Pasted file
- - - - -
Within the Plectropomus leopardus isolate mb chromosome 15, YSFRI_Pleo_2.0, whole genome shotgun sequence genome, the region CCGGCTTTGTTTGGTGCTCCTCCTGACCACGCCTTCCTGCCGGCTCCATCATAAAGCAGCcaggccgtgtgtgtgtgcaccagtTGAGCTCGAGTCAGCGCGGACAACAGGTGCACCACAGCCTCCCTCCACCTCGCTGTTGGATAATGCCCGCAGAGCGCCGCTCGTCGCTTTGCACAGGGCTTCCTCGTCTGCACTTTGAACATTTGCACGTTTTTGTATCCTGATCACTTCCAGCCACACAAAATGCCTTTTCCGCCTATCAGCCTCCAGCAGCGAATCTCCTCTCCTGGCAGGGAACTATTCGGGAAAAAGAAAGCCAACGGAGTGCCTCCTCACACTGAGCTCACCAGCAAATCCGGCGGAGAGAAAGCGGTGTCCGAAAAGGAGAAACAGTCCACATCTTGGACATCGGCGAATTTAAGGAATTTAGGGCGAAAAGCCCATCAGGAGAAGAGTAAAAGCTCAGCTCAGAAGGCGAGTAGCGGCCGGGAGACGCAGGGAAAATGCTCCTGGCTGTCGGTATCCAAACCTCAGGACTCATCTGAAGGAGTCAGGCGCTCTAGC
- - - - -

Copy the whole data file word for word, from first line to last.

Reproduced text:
Within the Plectropomus leopardus isolate mb chromosome 15, YSFRI_Pleo_2.0, whole genome shotgun sequence genome, the region CCGGCTTTGTTTGGTGCTCCTCCTGACCACGCCTTCCTGCCGGCTCCATCATAAAGCAGCcaggccgtgtgtgtgtgcaccagtTGAGCTCGAGTCAGCGCGGACAACAGGTGCACCACAGCCTCCCTCCACCTCGCTGTTGGATAATGCCCGCAGAGCGCCGCTCGTCGCTTTGCACAGGGCTTCCTCGTCTGCACTTTGAACATTTGCACGTTTTTGTATCCTGATCACTTCCAGCCACACAAAATGCCTTTTCCGCCTATCAGCCTCCAGCAGCGAATCTCCTCTCCTGGCAGGGAACTATTCGGGAAAAAGAAAGCCAACGGAGTGCCTCCTCACACTGAGCTCACCAGCAAATCCGGCGGAGAGAAAGCGGTGTCCGAAAAGGAGAAACAGTCCACATCTTGGACATCGGCGAATTTAAGGAATTTAGGGCGAAAAGCCCATCAGGAGAAGAGTAAAAGCTCAGCTCAGAAGGCGAGTAGCGGCCGGGAGACGCAGGGAAAATGCTCCTGGCTGTCGGTATCCAAACCTCAGGACTCATCTGAAGGAGTCAGGCGCTCTAGC